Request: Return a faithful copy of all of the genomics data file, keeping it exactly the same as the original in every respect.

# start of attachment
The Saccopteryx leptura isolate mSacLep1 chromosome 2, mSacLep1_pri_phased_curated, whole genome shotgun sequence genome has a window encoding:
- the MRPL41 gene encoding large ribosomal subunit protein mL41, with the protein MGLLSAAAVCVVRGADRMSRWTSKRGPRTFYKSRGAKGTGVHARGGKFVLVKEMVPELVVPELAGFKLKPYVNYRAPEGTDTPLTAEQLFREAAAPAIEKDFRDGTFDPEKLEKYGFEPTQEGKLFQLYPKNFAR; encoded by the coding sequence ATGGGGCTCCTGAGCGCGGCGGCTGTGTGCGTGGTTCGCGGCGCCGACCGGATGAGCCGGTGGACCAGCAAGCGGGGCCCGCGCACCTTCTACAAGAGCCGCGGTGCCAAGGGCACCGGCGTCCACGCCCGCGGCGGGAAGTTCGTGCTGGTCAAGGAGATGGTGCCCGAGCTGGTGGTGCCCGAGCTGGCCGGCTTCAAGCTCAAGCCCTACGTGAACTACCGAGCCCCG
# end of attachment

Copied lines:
The Saccopteryx leptura isolate mSacLep1 chromosome 2, mSacLep1_pri_phased_curated, whole genome shotgun sequence genome has a window encoding:
- the MRPL41 gene encoding large ribosomal subunit protein mL41, with the protein MGLLSAAAVCVVRGADRMSRWTSKRGPRTFYKSRGAKGTGVHARGGKFVLVKEMVPELVVPELAGFKLKPYVNYRAPEGTDTPLTAEQLFREAAAPAIEKDFRDGTFDPEKLEKYGFEPTQEGKLFQLYPKNFAR; encoded by the coding sequence ATGGGGCTCCTGAGCGCGGCGGCTGTGTGCGTGGTTCGCGGCGCCGACCGGATGAGCCGGTGGACCAGCAAGCGGGGCCCGCGCACCTTCTACAAGAGCCGCGGTGCCAAGGGCACCGGCGTCCACGCCCGCGGCGGGAAGTTCGTGCTGGTCAAGGAGATGGTGCCCGAGCTGGTGGTGCCCGAGCTGGCCGGCTTCAAGCTCAAGCCCTACGTGAACTACCGAGCCCCG